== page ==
Financial distress is not the only risk financiers need to worry about while monitoring their assets or counterparties. Other risks such as operational, environmental, and reputational ones can cause just as much harm (for more details on this, check out our blog on comprehensive counterparty monitoring). It is therefore a good idea to monitor both financial and digital data for signs of upcoming distress if you want a complete picture of your entity’s business health.



Some examples of the TRaiCE Digital Index in action


Actions speak louder than words. Accordingly, we have a selection of companies below that showcase the value of including the TRaiCE Digital Index in credit, asset, and counterparty risk monitoring practices. Due to the proprietary nature of the information, we cannot reveal any specifics. However, if you are interested in knowing more about these case studies, please feel free to reach out to us at info@traice.io for more details. You can also read our in-depth case study on the Greensill bankruptcy and the leading indicators that investors ignored. Without further ado, here are some examples:


Example 1: Hin Leong


Hin Leong is a decades-old Singaporean oil trading company. In April 2020, the company defaulted on its loans causing its lenders to freeze credit lines. An investigation into the company’s financials revealed many fraudulent practices and the whole saga ended with Hin Leong filing for bankruptcy and its founder O.K. Lim being saddled with charges of forgery. TRaiCE picked up signs of business distress in January 2020 with its digital index showing negative values from then on. Importantly, this was three months before the company’s troubles became common knowledge.


Example 2: Chuck. E. Cheese


The iconic American family entertainment business filed for bankruptcy in June 2020. In the months preceding this, the company battled reputational losses that came their way when several YouTube and social media stars spoke out against the company’s alleged unhygienic practices. This along with the losses stemming from the Covid-19 pandemic proved too much for the business to handle. TRaiCE picked up on the company’s calamities 6 months before it entered bankruptcy proceedings.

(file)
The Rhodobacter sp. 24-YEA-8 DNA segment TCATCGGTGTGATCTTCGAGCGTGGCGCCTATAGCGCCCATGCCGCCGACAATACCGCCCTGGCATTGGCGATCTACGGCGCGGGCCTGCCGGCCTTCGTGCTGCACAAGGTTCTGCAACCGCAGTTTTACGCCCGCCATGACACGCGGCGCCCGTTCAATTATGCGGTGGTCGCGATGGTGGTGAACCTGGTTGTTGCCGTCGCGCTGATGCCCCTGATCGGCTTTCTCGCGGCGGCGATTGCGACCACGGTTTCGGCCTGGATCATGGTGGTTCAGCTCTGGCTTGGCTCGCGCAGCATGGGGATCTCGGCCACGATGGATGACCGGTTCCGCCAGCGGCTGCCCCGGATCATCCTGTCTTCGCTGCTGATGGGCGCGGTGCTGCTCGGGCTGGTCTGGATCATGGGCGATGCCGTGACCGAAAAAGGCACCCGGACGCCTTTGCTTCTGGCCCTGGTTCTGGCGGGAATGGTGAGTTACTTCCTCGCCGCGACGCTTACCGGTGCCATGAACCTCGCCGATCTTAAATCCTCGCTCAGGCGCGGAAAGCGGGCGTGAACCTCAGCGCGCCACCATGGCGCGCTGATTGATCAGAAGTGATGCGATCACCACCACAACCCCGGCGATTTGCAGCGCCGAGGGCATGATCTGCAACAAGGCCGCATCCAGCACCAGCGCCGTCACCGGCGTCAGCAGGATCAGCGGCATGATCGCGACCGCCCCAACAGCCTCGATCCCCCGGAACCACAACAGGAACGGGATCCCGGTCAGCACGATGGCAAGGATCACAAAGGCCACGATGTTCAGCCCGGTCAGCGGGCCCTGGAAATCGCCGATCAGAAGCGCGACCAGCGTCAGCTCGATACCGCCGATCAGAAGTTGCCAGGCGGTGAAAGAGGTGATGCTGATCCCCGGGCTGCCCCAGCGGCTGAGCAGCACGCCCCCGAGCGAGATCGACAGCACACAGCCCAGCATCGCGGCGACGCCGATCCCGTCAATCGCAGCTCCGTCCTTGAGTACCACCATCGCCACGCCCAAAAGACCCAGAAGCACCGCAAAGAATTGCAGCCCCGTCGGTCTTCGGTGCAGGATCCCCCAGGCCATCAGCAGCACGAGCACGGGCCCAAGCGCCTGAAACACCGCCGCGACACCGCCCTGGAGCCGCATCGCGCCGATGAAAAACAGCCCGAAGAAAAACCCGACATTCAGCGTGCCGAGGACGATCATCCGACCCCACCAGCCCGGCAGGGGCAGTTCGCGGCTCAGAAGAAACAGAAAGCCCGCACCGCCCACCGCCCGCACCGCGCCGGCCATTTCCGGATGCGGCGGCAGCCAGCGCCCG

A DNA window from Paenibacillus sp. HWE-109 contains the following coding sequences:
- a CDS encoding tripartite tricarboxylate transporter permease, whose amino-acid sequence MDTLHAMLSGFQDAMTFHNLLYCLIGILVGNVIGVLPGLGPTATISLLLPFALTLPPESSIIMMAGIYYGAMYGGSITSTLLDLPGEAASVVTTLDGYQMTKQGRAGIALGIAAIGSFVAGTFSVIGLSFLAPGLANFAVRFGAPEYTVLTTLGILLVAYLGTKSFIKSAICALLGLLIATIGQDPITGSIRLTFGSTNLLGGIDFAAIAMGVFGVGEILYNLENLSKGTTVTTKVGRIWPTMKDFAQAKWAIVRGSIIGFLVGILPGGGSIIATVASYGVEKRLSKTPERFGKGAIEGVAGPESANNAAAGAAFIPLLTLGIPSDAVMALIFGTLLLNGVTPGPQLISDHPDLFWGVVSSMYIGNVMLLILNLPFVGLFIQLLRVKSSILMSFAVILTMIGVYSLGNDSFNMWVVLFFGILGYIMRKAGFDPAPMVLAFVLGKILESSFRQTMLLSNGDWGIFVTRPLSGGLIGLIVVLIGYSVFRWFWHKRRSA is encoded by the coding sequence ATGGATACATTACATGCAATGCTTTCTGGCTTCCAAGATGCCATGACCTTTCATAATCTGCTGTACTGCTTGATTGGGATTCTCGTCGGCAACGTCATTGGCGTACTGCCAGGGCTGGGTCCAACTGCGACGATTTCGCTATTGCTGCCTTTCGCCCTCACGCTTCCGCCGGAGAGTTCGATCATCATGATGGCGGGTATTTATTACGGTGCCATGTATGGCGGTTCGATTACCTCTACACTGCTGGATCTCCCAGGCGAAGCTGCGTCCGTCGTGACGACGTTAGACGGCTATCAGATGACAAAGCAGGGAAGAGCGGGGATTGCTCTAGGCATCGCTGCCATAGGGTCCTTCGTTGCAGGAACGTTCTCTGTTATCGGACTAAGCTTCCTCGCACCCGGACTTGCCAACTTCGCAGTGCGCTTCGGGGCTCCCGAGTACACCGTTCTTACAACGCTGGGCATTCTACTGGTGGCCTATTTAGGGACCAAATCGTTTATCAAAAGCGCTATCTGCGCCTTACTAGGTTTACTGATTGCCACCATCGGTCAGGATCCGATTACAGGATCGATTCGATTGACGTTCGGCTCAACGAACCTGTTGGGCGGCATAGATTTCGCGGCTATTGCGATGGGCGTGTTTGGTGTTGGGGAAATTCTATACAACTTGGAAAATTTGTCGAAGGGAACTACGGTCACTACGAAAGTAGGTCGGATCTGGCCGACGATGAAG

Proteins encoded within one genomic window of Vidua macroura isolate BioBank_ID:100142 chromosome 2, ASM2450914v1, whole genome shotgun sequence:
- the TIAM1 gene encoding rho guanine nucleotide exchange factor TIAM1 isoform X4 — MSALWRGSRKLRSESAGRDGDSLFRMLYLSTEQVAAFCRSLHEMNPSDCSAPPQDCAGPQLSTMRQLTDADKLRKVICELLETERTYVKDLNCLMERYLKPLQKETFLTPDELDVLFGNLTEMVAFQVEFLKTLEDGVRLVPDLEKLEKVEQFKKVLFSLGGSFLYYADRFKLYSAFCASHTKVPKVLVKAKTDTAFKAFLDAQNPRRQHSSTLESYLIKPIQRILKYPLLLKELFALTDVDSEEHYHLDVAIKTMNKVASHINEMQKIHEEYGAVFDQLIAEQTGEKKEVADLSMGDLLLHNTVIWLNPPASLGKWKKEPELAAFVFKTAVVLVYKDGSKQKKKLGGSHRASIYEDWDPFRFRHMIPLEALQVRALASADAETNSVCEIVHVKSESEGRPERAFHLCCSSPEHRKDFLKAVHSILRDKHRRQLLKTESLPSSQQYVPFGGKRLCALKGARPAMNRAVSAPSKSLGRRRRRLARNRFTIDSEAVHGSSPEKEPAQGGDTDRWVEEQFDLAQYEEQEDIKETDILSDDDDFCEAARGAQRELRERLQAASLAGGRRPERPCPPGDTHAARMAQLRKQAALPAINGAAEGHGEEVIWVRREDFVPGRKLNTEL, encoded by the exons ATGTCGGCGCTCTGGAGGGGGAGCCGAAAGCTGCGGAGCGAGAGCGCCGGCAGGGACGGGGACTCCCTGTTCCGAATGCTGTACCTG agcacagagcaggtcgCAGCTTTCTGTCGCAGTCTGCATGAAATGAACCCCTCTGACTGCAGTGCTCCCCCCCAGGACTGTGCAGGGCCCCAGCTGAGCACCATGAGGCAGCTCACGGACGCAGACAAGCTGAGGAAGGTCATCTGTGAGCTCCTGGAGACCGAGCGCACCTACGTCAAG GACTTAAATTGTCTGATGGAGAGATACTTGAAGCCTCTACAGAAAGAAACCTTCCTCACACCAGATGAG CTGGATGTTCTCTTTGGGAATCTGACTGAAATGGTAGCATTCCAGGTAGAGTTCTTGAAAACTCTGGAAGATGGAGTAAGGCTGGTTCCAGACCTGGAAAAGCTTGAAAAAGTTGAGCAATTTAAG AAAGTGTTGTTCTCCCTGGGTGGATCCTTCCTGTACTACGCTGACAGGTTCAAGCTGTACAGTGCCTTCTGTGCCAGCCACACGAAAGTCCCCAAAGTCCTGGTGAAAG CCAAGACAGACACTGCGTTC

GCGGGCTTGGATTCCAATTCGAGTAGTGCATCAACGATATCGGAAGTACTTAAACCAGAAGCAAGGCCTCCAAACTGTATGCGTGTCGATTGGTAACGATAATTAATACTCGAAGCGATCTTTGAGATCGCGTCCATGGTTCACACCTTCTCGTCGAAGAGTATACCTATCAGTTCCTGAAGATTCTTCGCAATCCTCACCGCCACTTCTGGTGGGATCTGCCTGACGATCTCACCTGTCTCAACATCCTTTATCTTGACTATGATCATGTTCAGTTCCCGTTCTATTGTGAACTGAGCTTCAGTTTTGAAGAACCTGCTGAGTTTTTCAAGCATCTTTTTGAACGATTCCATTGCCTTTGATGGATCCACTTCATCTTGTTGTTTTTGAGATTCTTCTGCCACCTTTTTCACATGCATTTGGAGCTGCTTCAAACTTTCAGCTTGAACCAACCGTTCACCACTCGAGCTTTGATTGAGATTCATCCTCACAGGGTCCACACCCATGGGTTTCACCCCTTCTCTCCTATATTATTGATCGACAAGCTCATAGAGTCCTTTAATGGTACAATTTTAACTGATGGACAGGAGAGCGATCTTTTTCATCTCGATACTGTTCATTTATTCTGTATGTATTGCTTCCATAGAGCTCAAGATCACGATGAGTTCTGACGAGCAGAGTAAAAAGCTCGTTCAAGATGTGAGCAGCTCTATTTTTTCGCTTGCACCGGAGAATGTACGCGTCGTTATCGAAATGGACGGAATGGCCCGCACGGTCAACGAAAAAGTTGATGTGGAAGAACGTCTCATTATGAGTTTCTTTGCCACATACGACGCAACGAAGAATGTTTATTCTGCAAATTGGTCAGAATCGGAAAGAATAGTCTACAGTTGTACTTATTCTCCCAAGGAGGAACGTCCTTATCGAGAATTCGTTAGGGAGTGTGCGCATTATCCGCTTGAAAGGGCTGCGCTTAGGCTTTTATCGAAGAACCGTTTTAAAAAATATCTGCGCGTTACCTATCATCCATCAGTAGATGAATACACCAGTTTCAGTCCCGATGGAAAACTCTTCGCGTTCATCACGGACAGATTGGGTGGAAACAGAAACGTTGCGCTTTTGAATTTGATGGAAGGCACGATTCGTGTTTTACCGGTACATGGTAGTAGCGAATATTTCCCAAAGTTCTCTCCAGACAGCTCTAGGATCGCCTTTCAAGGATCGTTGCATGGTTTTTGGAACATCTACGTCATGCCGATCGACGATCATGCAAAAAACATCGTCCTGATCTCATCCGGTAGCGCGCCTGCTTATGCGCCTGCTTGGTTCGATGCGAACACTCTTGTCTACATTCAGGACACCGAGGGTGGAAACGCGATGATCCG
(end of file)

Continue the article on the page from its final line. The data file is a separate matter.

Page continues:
Example 3: Paper Source and J Crew


J Crew, a prominent American apparel company filed for bankruptcy in May 2020. Paper Source, a stationery and gift chain established in 1983 did the same in March 2021. TRaiCE identified business distress for both these companies much before their eventual collapse. This is reflective of the growing debt pile, plummeting sales numbers, and increased store closures that were reported online.


Example 4: Luckin Coffee


Luckin Coffee is a Chinese coffee company that was founded in 2017. With its flashy marketing campaigns and rapid expansion, it was the darling of the startup world. The company however went from hero to zero in February 2021 when it filed for bankruptcy in the US. The fall was precipitated by the discovery of accounting fraud in April 2020. TRaiCE revealed this with a dramatic drop of over 30 points to the digital index it tracked for the company.



Conclusion


The digital world is not just a place where trolls and armchair psychologists thrive. It is also a place where you can get a rational and timely, though unconventional, assessment of your counterparties. Some of these assessments may be by experts and some by the average Joe. No matter the source though, they do hold the power to shape business destinies and, therefore, should not be ignored. This is especially true given that the uncertainty of present-day financial markets sometimes makes past financial data null and void. The TRaiCE digital index helps financiers do just that. It helps them leverage the golden age of data that we live in while giving them an added layer of risk protection.